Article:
That’s where Matthew Skail came in. Matthew was an early backer of the Adventurer Conqueror King System. He began posting actual play reports from his campaign on the Autarch forums, and they had a swords-and-sorcery feel that really resonated with me. We eventually became friends and he volunteered to write our starter dungeon. I gave Matthew the background of the borderlands region. Quickly summarized, the Auran Empire is in sharp decline. The Borderlands is a province in the south-east of the Empire that was once the heart of the Argollëan (elven) Empire, then the Thrassian Empire, then the Zaharan Empire. Auran colonists have now settled it, but it’s a dangerous place due to the wasteland of former empires nearby. The Auran garrison that once guarded the borderlands has largely been stripped away to fight in distant wars in the west. The local leadership doesn’t have troops to spare for adventures, exploration, or troubleshooting. And trouble is brewing.

From that basis, Matthew developed the idea of the Stone, the abominations, and The Lady Below; he worked with the cartographer, Chris Hagerty, to map the dungeon; he advised the artist, Ryan Browning, on how to illustrate the primary antagonist; and he stocked and keyed all of the rooms with monsters, traps, and treasure. I then fleshed out the dungeon as a “technical expert” in the setting. (I have hundreds of thousands of words of material written about the setting but it’s not necessarily in formatted as a setting bible that anyone else could easily work from.) So for instance, where Matthew had noted “+1 sword, made by Zaharans”, I would write out what a Zaharan sword looked like. Where Matthew had noted “Zaharan prayers line the walls,” I added specific prayers. So I basically put the setting frosting on Matthew’s cake. Fortunately Matthew immediately grasped the “feel” of the setting and he created a dungeon that was not only fun and challenging, but one that really reflected the world of the Auran Empire. From the module introduction:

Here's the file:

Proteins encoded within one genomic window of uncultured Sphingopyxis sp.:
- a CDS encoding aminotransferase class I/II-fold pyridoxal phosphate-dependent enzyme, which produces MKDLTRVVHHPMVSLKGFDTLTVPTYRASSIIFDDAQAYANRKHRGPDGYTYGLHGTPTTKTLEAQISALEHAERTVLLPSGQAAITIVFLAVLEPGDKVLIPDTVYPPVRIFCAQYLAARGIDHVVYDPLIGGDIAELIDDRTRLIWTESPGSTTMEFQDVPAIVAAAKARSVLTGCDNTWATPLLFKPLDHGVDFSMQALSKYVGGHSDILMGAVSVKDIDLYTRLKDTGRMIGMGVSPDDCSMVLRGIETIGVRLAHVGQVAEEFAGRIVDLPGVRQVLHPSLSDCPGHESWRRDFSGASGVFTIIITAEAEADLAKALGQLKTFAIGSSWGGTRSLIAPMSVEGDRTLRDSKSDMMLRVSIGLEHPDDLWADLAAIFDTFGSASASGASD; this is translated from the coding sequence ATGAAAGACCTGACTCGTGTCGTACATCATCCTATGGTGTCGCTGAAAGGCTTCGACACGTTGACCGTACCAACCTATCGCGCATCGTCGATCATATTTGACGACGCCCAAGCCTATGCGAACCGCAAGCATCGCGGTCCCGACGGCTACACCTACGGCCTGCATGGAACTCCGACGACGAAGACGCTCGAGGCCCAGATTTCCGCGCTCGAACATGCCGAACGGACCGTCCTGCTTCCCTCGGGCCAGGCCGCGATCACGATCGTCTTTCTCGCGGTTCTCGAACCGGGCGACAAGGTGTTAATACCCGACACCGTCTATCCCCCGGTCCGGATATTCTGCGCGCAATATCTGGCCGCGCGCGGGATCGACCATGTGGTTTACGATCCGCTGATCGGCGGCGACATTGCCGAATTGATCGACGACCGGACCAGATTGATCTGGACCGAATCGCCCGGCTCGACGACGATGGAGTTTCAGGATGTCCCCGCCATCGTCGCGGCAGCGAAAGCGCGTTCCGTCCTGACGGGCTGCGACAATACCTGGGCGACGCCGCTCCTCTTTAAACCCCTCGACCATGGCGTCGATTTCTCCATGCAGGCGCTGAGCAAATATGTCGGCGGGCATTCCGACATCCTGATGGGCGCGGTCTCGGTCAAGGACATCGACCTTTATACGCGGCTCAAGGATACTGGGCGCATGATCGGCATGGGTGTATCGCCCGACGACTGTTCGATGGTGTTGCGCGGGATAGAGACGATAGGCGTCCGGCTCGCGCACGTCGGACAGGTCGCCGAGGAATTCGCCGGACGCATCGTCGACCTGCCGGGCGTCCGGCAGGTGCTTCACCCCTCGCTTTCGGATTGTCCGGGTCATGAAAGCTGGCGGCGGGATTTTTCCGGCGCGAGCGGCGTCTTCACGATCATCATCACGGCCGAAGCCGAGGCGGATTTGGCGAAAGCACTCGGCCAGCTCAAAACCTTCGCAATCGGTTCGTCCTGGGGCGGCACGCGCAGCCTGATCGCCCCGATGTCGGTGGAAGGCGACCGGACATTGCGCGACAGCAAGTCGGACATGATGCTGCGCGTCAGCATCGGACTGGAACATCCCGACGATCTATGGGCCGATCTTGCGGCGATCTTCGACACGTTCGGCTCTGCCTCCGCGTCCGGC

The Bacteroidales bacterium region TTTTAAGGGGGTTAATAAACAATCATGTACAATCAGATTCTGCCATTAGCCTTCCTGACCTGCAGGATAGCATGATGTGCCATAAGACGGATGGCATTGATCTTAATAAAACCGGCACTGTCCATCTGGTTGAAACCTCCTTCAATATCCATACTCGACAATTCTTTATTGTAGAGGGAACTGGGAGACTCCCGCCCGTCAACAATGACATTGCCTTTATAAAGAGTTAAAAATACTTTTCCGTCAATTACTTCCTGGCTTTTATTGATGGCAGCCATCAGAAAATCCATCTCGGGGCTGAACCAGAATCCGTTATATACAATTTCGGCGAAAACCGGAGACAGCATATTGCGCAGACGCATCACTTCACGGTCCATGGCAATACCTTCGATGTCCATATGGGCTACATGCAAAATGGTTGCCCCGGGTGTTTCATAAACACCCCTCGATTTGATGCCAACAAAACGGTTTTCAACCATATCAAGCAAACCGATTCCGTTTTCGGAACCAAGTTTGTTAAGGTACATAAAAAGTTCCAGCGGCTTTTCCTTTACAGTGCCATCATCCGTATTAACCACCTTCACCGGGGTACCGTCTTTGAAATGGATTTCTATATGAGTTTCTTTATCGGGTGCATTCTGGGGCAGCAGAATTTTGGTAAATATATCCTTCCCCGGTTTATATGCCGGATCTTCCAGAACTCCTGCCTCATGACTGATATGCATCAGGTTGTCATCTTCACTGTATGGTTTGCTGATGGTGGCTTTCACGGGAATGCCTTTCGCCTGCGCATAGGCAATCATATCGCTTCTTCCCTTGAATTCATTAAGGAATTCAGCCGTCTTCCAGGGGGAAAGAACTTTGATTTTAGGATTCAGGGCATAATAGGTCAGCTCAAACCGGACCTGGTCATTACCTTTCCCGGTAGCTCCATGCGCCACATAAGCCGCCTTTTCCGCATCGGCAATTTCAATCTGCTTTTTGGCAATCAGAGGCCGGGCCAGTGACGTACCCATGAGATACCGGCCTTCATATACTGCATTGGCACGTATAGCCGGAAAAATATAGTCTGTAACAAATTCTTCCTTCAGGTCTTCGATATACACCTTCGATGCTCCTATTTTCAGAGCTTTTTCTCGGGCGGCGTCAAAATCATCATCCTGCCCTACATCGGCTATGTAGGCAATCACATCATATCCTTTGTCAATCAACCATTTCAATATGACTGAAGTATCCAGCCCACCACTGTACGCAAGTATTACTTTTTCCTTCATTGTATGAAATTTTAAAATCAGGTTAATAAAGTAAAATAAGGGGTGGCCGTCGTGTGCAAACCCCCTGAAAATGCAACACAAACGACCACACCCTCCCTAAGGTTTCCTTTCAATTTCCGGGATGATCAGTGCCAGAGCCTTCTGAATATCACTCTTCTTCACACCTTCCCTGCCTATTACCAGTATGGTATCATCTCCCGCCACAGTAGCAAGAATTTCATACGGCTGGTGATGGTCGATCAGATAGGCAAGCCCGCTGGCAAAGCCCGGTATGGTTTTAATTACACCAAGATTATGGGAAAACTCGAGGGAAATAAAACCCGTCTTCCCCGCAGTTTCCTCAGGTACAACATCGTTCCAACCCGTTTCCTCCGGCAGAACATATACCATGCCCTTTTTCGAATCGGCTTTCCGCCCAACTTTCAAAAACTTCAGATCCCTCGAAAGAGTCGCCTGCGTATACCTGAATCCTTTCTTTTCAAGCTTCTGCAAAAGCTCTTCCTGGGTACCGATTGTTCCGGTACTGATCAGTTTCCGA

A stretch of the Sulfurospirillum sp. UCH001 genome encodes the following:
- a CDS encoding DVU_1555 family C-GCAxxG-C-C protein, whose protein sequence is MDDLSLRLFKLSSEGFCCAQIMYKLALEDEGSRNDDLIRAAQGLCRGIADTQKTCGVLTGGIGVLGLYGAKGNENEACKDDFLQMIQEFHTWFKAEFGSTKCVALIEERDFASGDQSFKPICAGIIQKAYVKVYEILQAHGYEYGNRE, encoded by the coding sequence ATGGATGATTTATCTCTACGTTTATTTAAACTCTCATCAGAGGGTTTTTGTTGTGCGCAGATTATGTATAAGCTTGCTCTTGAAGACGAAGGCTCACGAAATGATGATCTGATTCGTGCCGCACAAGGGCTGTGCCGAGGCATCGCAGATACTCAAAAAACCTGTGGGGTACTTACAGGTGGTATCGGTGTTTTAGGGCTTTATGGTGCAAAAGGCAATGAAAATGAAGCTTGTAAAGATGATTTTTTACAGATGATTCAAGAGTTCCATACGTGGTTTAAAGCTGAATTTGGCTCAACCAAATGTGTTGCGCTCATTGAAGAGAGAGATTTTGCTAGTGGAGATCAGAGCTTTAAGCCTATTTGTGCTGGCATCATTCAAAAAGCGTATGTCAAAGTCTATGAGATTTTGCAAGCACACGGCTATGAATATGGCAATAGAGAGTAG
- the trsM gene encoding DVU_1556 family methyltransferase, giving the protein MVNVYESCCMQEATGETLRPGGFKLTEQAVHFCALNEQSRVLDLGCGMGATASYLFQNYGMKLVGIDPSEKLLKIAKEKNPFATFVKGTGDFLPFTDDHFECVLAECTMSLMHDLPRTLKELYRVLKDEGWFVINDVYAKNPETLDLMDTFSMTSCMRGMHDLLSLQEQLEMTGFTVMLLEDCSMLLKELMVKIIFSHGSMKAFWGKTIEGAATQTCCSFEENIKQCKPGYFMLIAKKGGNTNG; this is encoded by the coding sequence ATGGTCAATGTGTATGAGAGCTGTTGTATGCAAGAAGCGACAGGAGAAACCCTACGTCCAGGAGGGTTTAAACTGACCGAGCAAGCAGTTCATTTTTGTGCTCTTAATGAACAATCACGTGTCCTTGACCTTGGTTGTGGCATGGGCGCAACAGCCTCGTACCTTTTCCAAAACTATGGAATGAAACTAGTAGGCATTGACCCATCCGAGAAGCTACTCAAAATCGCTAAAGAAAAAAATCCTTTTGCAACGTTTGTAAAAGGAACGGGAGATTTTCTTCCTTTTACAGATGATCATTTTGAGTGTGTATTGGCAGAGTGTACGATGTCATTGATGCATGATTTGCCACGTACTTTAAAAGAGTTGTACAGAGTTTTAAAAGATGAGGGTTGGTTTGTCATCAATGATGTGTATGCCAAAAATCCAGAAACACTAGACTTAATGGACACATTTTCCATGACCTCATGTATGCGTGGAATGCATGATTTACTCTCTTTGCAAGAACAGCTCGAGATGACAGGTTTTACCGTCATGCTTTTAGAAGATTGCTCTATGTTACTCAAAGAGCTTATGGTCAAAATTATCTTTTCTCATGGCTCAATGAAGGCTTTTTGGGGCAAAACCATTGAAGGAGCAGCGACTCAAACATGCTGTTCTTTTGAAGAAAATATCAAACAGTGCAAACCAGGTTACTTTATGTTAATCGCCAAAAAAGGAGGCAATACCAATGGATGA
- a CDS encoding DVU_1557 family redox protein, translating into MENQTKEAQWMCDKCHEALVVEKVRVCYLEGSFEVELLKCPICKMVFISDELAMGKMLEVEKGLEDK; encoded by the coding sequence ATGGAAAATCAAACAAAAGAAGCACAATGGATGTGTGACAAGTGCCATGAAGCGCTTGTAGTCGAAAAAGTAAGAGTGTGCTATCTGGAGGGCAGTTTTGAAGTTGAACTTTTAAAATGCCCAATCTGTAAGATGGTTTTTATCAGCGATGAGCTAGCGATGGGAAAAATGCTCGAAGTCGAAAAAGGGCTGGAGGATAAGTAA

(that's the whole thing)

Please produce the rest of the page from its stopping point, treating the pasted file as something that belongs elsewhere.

The default setting of ACKS, the Auran Empire, was also designed to support the player characters’ advancement from adventurer to king. The Auran Empire setting was inspired by the collapsing empires of earth’s Late Antiquity (250 – 750 AD), a turbulent era in which ancient glories were drowned in a torrent of violence. However, in the Auran Empire setting, the horror of civilization’s imminent collapse is worsened by the existence of nightmarish evils lurking in the world’s dark places, threatening to strike mankind at its weakest moment. The established leadership is too preoccupied by the empire’s political and military downfall to take these shadowy threats seriously, leaving them to be handled by adventurers, fortune-hunters, and would-be heroes. The adventurers’ success in dealing with such threats is, however, what garners them the fame, wealth, and strength they need to take power and restore order. Of course, the adventurers are not certain to win; indeed, the odds are stacked against them.

These premises of ACKS’ setting are evident throughout The Sinister Stone of Sakkara, most notably in its backstory. The adventure begins with local hamlets and villages suffering from beastman raids because the troops that ought to be protecting them have been sent to stem an invasion at another border. With the local military barely able to garrison its strongholds, it falls to the adventurers to deal with the monstrous threat. If they do not, no one else will, until it is too late. The setting premises are also evident in the design of the dungeon itself. The upper level of the dungeon was inspired by real-world ancient architecture, and the brigands and beastly barbarians that populate it would not be unfamiliar to any Late Roman centurion (albeit the barbarians who menaced Rome were only figuratively beastly). Conversely, the lower level of the dungeon is a warren of weird horror wherein lurks an insidious evil that is far more threatening than mere beastmen. The dungeon thus represents the Auran Empire setting in microcosm – visibly endangered by mundane threats, appallingly imperiled by hidden horrors.

Even if the typical gamer doesn’t consciously notice that sort of thematic effect while playing, it’s there for those who do.

As for the rest of the material, the stuff on the borderlands and the fortress of Türos Tem and its cast of characters, that was my responsibility. One of the things that is characteristic of ACKS and the Auran Empire is that the world is much more historically grounded than, say, Eberron or the Forgotten Realms. I believe that the fantastical is more exciting and impressive when it is reflected against the mundane. So I did a lot of research into making the fort and village feel real, and I hope that comes through when players stroll through those areas.